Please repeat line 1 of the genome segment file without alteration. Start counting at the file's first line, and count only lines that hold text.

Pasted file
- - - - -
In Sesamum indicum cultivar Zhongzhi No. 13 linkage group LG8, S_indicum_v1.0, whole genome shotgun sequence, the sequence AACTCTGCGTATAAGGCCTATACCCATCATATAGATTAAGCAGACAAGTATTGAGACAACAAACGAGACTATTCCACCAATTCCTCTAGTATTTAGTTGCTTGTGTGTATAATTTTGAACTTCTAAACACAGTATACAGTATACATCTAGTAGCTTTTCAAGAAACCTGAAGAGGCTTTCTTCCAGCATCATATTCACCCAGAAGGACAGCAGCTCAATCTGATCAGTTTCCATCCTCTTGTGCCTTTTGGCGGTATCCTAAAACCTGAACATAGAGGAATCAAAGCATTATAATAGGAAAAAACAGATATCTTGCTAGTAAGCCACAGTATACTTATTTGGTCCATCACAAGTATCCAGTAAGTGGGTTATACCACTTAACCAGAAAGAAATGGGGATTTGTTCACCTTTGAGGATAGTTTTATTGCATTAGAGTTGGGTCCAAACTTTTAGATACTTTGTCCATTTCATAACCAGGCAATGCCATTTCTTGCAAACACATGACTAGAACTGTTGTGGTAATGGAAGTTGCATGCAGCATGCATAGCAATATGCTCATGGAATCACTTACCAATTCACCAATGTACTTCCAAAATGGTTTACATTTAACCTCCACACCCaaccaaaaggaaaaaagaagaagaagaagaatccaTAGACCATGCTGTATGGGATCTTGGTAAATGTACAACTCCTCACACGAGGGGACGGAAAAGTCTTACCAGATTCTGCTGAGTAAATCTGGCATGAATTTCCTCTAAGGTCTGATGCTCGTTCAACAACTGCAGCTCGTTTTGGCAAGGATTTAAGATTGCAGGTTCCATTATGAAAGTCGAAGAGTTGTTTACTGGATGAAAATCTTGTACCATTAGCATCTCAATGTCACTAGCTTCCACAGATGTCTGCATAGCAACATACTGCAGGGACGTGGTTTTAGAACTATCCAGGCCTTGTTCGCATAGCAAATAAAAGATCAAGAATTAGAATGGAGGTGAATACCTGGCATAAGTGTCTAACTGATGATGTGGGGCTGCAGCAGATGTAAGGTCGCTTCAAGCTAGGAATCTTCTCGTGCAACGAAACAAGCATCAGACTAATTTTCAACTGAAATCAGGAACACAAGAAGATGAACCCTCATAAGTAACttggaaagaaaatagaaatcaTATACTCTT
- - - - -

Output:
In Sesamum indicum cultivar Zhongzhi No. 13 linkage group LG8, S_indicum_v1.0, whole genome shotgun sequence, the sequence AACTCTGCGTATAAGGCCTATACCCATCATATAGATTAAGCAGACAAGTATTGAGACAACAAACGAGACTATTCCACCAATTCCTCTAGTATTTAGTTGCTTGTGTGTATAATTTTGAACTTCTAAACACAGTATACAGTATACATCTAGTAGCTTTTCAAGAAACCTGAAGAGGCTTTCTTCCAGCATCATATTCACCCAGAAGGACAGCAGCTCAATCTGATCAGTTTCCATCCTCTTGTGCCTTTTGGCGGTATCCTAAAACCTGAACATAGAGGAATCAAAGCATTATAATAGGAAAAAACAGATATCTTGCTAGTAAGCCACAGTATACTTATTTGGTCCATCACAAGTATCCAGTAAGTGGGTTATACCACTTAACCAGAAAGAAATGGGGATTTGTTCACCTTTGAGGATAGTTTTATTGCATTAGAGTTGGGTCCAAACTTTTAGATACTTTGTCCATTTCATAACCAGGCAATGCCATTTCTTGCAAACACATGACTAGAACTGTTGTGGTAATGGAAGTTGCATGCAGCATGCATAGCAATATGCTCATGGAATCACTTACCAATTCACCAATGTACTTCCAAAATGGTTTACATTTAACCTCCACACCCaaccaaaaggaaaaaagaagaagaagaagaatccaTAGACCATGCTGTATGGGATCTTGGTAAATGTACAACTCCTCACACGAGGGGACGGAAAAGTCTTACCAGATTCTGCTGAGTAAATCTGGCATGAATTTCCTCTAAGGTCTGATGCTCGTTCAACAACTGCAGCTCGTTTTGGCAAGGATTTAAGATTGCAGGTTCCATTATGAAAGTCGAAGAGTTGTTTACTGGATGAAAATCTTGTACCATTAGCATCTCAATGTCACTAGCTTCCACAGATGTCTGCATAGCAACATACTGCAGGGACGTGGTTTTAGAACTATCCAGGCCTTGTTCGCATAGCAAATAAAAGATCAAGAATTAGAATGGAGGTGAATACCTGGCATAAGTGTCTAACTGATGATGTGGGGCTGCAGCAGATGTAAGGTCGCTTCAAGCTAGGAATCTTCTCGTGCAACGAAACAAGCATCAGACTAATTTTCAACTGAAATCAGGAACACAAGAAGATGAACCCTCATAAGTAACttggaaagaaaatagaaatcaTATACTCTT